So can you learn embedded hardware design from the book? Yes you can to some extent. Expect to use this book to round out the standard textbooks used in electrical and computer engineering (unless you're looking for a refresher) by providing you with a little bit of theory and more "real world" issues. For example, when was the last time a book on electrical engineering discussed soldering issues? (It is covered in this book.) Having said that, the author did not mention anything about very real issues such as RoHS compliance or reflow temperature profiles. The book also only gives a few references, which themselves are buried within the main text (footnotes and/or a bibliography would have been nice). Overall the book is a good read. Consider a stepping stone to becoming an embedded designer.
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By Andrew on Jan. 27 2004
Format: Paperback
While I don't know if I could build my own embedded device after reading just this book (I don't think I'd be able to this after pretty much any one book), I still felt like this book still delivered on that promise more so than any other single hardware book I've read. So many books gloss over details, either because knowledge is assumed (which is fine in many cases), or because the author doesn't have the detailed knowledge to begin with. And even when the data is in the book, far too often it's exactly that: book data, repackaged information from other sources (often books themselves). It's much better when the knowledge ultimately comes from the author's experiences. Most of the knowledge in this book really seems to be of the latter, and better, variety. I also thought the detailed introductions to a wide range of topics were 'just right' - not too high-level, so they glossed over important details or the underlying fundamentals of how the particular thing worked, but also not so low-level that they assumed knowledge I would have had to go find elsewhere. This goes for a lot of different protocols (RS-232, RS-422, SPI, I2C, USB, and so on) as well as technologies (what's a DSP exactly?).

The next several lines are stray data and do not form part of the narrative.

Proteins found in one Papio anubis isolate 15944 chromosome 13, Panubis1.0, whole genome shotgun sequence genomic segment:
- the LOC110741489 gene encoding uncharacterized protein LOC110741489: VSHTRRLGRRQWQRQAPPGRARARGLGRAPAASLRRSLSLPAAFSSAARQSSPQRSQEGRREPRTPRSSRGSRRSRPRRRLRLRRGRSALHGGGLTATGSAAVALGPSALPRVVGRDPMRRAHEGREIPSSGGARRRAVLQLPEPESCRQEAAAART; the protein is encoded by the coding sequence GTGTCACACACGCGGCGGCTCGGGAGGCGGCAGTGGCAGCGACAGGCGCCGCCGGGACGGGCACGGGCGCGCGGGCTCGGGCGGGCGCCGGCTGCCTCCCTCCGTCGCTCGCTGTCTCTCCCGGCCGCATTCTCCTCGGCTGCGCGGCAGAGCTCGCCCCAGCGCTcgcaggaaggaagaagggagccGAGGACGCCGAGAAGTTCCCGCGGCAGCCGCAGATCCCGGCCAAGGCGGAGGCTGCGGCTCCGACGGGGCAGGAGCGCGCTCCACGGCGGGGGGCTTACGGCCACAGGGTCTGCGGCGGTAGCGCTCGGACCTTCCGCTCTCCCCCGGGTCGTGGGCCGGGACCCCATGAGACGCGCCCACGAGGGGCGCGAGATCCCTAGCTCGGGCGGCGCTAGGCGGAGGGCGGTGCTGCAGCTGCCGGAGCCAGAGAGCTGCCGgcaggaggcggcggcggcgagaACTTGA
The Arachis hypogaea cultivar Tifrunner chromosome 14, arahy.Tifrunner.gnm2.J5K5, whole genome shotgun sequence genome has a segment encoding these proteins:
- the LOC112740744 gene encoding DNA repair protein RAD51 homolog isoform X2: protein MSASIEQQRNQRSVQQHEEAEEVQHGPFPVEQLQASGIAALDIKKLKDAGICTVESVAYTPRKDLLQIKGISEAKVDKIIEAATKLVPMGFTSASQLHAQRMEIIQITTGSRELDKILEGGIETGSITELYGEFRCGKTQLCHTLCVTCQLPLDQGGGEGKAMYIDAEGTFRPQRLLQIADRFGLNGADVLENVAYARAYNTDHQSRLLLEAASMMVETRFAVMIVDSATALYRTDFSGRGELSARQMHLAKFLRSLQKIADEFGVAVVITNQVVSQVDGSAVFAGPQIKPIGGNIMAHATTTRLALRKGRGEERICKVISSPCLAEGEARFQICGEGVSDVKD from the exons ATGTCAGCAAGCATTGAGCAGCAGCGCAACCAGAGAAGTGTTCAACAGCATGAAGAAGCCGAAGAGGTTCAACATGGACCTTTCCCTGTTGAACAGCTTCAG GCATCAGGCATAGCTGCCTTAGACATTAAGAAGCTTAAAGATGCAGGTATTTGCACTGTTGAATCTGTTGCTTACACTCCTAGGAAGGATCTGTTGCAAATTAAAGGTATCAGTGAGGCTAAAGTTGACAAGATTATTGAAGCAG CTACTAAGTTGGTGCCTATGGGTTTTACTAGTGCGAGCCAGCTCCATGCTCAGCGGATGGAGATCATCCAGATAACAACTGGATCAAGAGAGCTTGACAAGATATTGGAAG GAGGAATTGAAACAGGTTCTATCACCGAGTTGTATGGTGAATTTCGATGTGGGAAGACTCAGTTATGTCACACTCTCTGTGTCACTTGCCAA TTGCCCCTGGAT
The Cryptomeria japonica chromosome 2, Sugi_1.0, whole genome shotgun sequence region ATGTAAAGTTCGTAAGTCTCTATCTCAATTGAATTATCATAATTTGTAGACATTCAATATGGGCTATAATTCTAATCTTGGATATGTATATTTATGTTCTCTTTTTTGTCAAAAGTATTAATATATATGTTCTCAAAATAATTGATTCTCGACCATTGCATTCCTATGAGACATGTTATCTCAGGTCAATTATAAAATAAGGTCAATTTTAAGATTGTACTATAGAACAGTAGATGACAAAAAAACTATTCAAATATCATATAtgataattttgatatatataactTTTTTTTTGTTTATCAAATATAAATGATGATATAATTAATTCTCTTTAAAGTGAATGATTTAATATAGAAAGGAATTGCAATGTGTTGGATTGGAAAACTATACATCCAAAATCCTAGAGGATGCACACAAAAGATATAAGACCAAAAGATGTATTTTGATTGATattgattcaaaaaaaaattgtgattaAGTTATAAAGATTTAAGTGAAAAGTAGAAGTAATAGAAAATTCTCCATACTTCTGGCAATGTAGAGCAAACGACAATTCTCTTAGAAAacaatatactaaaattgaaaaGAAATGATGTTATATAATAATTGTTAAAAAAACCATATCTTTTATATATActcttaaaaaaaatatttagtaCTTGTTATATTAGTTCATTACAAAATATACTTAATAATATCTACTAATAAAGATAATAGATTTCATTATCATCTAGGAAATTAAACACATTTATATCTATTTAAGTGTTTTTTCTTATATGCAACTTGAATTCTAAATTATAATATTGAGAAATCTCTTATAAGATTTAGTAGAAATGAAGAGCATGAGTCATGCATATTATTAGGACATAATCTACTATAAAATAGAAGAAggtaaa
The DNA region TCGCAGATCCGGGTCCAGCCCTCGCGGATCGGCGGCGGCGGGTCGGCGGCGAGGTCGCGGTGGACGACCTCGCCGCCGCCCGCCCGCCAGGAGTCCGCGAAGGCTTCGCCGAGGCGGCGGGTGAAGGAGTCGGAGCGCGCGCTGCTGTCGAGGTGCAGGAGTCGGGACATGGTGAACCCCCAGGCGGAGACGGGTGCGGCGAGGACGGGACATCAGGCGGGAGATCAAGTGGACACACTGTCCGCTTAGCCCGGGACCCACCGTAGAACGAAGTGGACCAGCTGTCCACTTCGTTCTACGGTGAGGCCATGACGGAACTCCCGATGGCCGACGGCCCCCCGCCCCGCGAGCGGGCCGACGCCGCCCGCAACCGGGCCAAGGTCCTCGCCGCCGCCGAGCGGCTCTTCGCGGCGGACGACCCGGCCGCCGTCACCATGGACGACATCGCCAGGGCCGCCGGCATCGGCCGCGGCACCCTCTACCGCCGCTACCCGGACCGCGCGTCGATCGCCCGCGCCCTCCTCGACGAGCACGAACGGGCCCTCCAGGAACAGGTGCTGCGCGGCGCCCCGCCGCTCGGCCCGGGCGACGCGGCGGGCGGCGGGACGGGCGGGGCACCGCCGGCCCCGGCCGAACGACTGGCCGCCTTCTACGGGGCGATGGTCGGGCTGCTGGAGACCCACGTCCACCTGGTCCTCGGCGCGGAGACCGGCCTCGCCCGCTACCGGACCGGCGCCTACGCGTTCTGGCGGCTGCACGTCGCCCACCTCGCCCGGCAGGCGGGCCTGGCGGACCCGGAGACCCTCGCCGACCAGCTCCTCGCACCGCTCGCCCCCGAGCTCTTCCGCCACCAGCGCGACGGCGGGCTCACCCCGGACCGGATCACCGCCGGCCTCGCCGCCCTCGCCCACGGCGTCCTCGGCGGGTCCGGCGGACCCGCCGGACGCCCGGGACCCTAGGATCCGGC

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Format: Paperback
I assume I'm the real target reader for this book. I've been programming microprocessors and microcontrollers for 20+ years now, but I'm a hardware dunce. The book starts pretty much from Square 1 of simple electronics. The challenge of writing such chapters is to remember what it's like for a raw novice. An author should explain things and not skip ahead.
What I really wanted this book for was the chapter on simple Electronics rather than all the rest. It could use work. Current is represented in equations as "I". The author neglects to mention that. He just springs it on you in an equation. He also doesn't explain how he got the formula for the voltage divider. It's presented as some "magic" formula where he should taken just a few more steps to show how he got the formula (Ohm's Law, plus the bit about current in R1 and R2 being equal). Some of his other descriptions seem vague and incomplete (like inductors). That being said, I did learn stuff from that chapter so it was helpful.
I have a feeling many professionals are skipping this chapter and moving on to the meatier ones on how to hook stuff up, so their ratings are higher. There's some sage advice in the book (like disabling the brown-out voltage reset on 3.3V PICs as they are set at 4 volts!).
The emphasis is totally on hardware. You won't find any code listings for playing with the devices once it's hooked up, but that should be no problem for the intended audience. But if you were ever sitting there with a microcontroller in one hand and a DC motor on the other and wanting to know how to hook it all up, this is a good book for it.